Hollywood has a long history of portraying people of color as preternaturally wise or exoticized figures whose only function is to assuage white guilt or make pithy statements about our collective humanity, but in the last few decades there appears to have been an uptick in these sorts of films.
Lee's grumbling about "magical Negroes" came amid a spate of films that included "The Family Man," "The Green Mile," and "The Legend of Bagger Vance," all of which featured black characters with mystical powers that were employed entirely for the benefit of white leads.
"Those movies were kind of horribly accurate reflections of a society dealing the with the ramifications of integration," argues actor Chris Myers, a Juliard-trained, Obie Award winning seven-year veteran of the industry. "Those movies are a reflection of this kind of popular idea that whiteness is standard ... benevolent, and it is our job as a society to gravitate towards that center."
"There was this promise of whiteness," he added. "I think even many black people kind of suspected or believed and hoped it was true. The stunning urgency of Black Lives Matter is kind of an affront to that kind of institution."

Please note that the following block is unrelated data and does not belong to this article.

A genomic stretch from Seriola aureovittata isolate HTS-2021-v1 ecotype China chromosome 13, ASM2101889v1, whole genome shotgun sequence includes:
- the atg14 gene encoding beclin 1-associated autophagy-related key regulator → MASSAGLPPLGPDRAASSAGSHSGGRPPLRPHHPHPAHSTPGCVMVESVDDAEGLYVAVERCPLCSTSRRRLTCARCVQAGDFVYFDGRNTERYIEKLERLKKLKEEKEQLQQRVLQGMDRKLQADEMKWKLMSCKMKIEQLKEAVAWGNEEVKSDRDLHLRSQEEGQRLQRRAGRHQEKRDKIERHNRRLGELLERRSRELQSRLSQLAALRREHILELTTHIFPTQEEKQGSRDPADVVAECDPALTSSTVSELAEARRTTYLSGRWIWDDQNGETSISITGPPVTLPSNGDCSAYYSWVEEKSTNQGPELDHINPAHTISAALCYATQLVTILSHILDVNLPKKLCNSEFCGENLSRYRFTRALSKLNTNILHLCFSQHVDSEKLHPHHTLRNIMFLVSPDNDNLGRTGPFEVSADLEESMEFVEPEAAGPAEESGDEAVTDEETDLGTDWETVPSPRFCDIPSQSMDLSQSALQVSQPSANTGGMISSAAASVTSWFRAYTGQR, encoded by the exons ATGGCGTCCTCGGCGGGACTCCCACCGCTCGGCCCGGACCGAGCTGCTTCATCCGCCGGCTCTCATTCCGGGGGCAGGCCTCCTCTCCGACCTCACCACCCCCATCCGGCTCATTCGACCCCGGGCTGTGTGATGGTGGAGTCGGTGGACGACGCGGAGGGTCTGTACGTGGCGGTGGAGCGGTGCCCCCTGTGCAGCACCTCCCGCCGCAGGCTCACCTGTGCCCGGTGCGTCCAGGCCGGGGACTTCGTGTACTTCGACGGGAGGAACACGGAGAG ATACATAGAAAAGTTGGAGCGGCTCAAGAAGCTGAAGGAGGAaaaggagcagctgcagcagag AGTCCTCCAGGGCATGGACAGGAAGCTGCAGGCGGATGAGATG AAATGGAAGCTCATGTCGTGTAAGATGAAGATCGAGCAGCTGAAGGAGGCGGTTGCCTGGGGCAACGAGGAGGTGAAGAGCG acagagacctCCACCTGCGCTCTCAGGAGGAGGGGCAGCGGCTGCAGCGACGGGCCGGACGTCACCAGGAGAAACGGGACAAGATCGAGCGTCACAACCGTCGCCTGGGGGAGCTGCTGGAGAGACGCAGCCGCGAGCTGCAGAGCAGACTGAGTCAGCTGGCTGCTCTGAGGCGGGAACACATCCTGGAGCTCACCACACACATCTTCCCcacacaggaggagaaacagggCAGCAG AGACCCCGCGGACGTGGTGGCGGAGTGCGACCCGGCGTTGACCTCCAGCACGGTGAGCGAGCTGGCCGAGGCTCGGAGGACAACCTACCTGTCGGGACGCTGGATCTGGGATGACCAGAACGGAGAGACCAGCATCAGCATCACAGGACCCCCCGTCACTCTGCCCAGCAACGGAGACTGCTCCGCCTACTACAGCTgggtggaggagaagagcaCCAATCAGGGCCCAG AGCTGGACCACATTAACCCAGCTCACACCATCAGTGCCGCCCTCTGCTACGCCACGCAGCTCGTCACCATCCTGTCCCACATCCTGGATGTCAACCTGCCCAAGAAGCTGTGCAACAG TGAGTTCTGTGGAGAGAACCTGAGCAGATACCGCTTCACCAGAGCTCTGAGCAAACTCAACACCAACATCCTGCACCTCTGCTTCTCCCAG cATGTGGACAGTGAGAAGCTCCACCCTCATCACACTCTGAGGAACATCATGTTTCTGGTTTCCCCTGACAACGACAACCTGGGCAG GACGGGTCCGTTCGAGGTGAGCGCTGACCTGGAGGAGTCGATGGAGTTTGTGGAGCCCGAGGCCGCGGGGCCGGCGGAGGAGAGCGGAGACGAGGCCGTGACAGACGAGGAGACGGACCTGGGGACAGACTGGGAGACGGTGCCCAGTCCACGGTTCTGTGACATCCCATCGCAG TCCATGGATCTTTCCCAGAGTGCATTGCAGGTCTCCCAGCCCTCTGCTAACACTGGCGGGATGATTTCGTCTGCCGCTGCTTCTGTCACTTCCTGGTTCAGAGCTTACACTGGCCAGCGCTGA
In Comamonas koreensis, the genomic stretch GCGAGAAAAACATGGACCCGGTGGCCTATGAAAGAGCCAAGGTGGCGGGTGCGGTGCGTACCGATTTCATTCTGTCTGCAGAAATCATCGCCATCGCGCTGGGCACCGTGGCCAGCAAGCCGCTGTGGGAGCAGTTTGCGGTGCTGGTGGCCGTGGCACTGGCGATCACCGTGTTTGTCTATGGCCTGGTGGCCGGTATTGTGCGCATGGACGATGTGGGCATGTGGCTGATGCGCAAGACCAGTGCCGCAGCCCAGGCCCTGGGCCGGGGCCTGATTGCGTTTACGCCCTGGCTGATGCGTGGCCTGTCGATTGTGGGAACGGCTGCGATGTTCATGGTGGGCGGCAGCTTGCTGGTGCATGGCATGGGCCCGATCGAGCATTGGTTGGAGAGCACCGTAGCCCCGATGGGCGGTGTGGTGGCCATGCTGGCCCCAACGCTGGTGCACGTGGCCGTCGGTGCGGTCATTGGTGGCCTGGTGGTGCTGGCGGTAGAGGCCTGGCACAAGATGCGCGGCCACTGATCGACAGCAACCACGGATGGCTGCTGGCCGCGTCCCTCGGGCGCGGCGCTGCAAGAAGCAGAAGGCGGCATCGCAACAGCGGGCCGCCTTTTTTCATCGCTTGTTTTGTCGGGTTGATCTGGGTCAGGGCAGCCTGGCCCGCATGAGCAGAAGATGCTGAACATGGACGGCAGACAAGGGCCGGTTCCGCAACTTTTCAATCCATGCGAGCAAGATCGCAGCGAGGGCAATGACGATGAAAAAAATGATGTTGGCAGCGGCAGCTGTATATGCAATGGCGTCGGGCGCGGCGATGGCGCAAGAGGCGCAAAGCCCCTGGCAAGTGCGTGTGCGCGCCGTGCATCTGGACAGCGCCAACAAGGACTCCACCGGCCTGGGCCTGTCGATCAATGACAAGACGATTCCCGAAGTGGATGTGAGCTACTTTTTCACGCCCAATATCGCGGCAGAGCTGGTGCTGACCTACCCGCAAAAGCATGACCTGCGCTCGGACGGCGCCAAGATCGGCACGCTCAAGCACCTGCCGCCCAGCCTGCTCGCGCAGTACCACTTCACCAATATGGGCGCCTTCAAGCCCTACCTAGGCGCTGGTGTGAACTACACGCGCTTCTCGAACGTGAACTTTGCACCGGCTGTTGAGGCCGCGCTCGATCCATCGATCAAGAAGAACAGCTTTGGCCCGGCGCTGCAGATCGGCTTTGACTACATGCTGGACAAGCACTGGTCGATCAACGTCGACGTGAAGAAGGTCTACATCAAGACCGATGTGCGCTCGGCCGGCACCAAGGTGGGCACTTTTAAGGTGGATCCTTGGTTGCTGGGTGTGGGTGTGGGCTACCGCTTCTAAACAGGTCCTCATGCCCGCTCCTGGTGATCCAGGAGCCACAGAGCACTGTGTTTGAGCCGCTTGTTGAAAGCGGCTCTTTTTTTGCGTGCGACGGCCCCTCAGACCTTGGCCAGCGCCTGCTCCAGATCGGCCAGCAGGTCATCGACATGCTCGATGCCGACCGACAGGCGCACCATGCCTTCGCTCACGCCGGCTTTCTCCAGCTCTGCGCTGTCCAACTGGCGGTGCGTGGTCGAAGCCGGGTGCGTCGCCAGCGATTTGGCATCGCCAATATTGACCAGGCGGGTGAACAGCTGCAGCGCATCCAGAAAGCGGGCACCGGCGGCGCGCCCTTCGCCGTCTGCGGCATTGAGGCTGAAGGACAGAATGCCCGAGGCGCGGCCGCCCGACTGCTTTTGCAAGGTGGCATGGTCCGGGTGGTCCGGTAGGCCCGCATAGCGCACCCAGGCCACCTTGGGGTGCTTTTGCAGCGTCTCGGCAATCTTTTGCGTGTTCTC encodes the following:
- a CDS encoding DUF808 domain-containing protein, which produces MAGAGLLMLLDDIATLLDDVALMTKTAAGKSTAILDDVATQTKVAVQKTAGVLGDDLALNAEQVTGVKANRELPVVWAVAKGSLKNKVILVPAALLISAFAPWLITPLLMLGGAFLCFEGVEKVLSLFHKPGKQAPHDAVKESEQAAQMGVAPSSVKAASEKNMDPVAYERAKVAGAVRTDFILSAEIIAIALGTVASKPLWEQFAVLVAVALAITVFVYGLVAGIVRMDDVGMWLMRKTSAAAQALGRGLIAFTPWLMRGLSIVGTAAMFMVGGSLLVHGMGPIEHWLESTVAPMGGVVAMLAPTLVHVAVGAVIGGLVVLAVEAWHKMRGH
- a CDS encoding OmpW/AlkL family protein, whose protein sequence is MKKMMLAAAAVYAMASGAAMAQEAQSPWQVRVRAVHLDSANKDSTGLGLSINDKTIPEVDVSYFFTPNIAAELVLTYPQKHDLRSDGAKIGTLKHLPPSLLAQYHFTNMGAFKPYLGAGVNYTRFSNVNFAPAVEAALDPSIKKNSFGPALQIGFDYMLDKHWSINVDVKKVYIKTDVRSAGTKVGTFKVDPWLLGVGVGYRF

In recent years, much louder criticism has been lobbed at movies like "The Blind Side" — in which a black character only gets to experience familial life due to the largesse of whites, and he in turn provides "teachable moments" for his benefactors on the issue of race.
That film, like "Mr. Church" and "Same Kind of Different as Me," is loosely based on a true story, but that may offer little comfort to audiences of color who have been clamoring for more and better representation in the wake of the #OscarsSoWhite controversy of earlier this year.
For the last two years, not a single actor of color has been nominated for Hollywood's top honors.
The irony is that films like these often are popular with the Academy Awards. For instance, the late Michael Clarke Duncan was nominated for his role in "The Green Mile," and Sandra Bullock actually took home the Best Actress statuette for her work in "The Blind Side."